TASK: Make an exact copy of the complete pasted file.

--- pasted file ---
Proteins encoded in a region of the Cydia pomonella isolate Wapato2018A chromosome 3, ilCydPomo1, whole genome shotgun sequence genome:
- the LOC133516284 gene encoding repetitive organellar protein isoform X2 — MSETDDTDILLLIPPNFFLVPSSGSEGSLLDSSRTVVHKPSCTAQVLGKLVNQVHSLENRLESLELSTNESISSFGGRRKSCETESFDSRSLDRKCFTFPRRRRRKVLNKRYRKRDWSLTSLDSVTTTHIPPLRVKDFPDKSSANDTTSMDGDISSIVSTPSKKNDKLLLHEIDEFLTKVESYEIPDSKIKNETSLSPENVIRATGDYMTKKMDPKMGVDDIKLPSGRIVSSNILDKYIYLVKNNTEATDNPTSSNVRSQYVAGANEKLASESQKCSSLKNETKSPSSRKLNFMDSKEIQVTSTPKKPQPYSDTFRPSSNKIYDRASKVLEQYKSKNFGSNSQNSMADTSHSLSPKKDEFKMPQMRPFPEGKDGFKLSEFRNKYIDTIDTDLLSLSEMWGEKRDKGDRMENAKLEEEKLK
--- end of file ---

Proteins encoded in a region of the Cydia pomonella isolate Wapato2018A chromosome 3, ilCydPomo1, whole genome shotgun sequence genome:
- the LOC133516284 gene encoding repetitive organellar protein isoform X2 — MSETDDTDILLLIPPNFFLVPSSGSEGSLLDSSRTVVHKPSCTAQVLGKLVNQVHSLENRLESLELSTNESISSFGGRRKSCETESFDSRSLDRKCFTFPRRRRRKVLNKRYRKRDWSLTSLDSVTTTHIPPLRVKDFPDKSSANDTTSMDGDISSIVSTPSKKNDKLLLHEIDEFLTKVESYEIPDSKIKNETSLSPENVIRATGDYMTKKMDPKMGVDDIKLPSGRIVSSNILDKYIYLVKNNTEATDNPTSSNVRSQYVAGANEKLASESQKCSSLKNETKSPSSRKLNFMDSKEIQVTSTPKKPQPYSDTFRPSSNKIYDRASKVLEQYKSKNFGSNSQNSMADTSHSLSPKKDEFKMPQMRPFPEGKDGFKLSEFRNKYIDTIDTDLLSLSEMWGEKRDKGDRMENAKLEEEKLK